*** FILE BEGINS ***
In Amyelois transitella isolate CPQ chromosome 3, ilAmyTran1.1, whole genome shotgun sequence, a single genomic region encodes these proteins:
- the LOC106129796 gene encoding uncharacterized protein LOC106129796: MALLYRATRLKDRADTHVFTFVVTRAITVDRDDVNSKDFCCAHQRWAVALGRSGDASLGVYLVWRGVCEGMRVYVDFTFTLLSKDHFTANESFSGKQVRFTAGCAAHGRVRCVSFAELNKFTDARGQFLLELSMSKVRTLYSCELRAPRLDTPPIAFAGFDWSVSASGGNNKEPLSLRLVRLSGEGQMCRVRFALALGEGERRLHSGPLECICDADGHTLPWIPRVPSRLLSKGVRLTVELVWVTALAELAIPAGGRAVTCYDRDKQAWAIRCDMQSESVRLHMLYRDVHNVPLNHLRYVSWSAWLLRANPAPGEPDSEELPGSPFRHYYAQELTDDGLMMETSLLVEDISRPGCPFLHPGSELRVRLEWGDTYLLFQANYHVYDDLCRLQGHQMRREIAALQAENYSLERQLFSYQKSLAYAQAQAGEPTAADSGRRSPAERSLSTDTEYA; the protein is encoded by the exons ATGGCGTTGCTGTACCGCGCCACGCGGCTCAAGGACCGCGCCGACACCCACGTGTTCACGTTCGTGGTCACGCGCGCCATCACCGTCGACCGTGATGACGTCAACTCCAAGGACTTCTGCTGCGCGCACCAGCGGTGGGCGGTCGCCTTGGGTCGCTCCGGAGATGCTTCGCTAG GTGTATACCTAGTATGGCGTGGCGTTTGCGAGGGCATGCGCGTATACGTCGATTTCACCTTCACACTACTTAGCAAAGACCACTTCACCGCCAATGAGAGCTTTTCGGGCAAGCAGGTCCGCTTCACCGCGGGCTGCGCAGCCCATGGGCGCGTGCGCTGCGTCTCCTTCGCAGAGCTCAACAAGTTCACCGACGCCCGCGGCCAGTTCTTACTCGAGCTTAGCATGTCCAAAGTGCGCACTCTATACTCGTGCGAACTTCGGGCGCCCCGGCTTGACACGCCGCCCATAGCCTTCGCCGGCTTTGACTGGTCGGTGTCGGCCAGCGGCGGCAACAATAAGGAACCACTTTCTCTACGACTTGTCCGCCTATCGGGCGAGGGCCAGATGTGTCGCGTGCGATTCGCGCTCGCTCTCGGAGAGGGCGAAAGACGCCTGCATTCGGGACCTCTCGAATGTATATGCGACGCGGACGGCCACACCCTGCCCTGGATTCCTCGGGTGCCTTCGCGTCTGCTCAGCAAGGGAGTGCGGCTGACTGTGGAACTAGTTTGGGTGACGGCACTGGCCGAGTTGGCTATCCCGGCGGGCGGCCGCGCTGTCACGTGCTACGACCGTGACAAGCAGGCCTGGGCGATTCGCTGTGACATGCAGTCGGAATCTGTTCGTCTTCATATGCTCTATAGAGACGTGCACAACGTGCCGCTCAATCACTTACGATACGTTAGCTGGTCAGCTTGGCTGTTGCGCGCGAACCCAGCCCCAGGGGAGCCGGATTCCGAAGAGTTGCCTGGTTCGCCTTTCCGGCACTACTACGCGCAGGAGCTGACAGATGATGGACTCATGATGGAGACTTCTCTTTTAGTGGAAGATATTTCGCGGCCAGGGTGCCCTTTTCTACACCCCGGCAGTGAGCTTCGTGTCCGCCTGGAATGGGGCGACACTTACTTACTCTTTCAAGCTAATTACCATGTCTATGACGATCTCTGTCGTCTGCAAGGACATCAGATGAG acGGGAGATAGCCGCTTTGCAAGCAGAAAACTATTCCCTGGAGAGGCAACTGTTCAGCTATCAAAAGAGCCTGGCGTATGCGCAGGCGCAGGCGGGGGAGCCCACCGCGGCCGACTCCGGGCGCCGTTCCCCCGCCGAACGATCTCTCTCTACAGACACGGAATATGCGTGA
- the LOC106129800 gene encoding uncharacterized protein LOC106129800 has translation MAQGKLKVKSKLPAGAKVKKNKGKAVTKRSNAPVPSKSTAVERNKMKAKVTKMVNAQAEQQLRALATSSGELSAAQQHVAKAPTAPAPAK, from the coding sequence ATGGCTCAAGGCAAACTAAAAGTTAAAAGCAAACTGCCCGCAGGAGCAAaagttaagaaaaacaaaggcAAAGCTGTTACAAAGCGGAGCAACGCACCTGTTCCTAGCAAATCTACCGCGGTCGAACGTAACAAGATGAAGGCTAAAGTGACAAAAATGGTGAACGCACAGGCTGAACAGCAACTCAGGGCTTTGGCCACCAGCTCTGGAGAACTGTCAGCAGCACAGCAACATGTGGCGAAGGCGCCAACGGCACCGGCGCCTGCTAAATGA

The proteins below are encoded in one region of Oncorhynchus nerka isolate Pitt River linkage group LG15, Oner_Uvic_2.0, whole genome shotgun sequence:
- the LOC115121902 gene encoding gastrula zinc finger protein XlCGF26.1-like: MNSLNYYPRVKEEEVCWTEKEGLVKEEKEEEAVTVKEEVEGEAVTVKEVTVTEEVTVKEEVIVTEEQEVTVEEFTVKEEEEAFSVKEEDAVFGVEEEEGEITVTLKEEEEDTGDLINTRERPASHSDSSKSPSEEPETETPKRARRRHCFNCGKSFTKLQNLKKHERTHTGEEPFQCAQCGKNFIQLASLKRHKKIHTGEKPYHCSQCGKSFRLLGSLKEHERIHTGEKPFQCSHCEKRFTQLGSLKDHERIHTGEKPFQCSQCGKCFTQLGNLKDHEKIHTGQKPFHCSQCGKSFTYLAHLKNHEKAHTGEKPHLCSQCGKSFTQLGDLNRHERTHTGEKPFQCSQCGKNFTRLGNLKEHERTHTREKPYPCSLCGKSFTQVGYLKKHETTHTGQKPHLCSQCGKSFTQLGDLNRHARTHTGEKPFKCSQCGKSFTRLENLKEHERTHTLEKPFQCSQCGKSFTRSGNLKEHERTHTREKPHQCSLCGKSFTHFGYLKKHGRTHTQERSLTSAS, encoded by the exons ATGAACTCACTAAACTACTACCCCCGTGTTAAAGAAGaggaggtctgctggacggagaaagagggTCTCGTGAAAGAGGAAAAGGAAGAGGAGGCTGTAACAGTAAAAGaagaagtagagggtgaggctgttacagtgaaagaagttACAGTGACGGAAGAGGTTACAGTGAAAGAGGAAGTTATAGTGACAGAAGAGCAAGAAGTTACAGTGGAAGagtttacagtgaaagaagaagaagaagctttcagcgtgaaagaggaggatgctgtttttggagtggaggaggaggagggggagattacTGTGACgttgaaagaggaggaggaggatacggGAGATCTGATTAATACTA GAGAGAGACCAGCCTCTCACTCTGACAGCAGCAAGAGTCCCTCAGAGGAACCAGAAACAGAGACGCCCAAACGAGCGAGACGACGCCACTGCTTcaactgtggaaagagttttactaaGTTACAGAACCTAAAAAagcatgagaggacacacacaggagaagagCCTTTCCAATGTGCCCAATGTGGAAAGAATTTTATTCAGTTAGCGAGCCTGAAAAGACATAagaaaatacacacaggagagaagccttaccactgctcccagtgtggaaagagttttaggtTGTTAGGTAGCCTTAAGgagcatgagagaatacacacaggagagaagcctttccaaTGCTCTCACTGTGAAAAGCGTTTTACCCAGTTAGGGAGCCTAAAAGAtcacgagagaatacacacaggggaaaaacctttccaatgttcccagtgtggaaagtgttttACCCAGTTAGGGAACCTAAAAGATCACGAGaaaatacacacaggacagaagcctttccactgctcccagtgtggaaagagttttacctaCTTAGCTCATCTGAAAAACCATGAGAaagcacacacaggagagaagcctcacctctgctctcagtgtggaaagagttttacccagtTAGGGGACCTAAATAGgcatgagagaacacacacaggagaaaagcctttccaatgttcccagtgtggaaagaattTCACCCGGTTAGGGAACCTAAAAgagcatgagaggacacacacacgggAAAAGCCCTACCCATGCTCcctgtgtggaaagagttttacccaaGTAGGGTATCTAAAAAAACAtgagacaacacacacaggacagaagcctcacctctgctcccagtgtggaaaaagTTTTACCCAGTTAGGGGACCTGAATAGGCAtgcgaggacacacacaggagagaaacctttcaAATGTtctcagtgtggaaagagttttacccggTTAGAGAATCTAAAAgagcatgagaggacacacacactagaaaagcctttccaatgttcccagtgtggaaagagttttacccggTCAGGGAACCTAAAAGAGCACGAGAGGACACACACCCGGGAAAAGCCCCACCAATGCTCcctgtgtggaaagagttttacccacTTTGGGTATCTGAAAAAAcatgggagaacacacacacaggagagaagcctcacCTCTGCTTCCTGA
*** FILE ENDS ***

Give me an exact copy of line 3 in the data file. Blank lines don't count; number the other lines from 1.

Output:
- the LOC106129800 gene encoding uncharacterized protein LOC106129800 has translation MAQGKLKVKSKLPAGAKVKKNKGKAVTKRSNAPVPSKSTAVERNKMKAKVTKMVNAQAEQQLRALATSSGELSAAQQHVAKAPTAPAPAK, from the coding sequence ATGGCTCAAGGCAAACTAAAAGTTAAAAGCAAACTGCCCGCAGGAGCAAaagttaagaaaaacaaaggcAAAGCTGTTACAAAGCGGAGCAACGCACCTGTTCCTAGCAAATCTACCGCGGTCGAACGTAACAAGATGAAGGCTAAAGTGACAAAAATGGTGAACGCACAGGCTGAACAGCAACTCAGGGCTTTGGCCACCAGCTCTGGAGAACTGTCAGCAGCACAGCAACATGTGGCGAAGGCGCCAACGGCACCGGCGCCTGCTAAATGA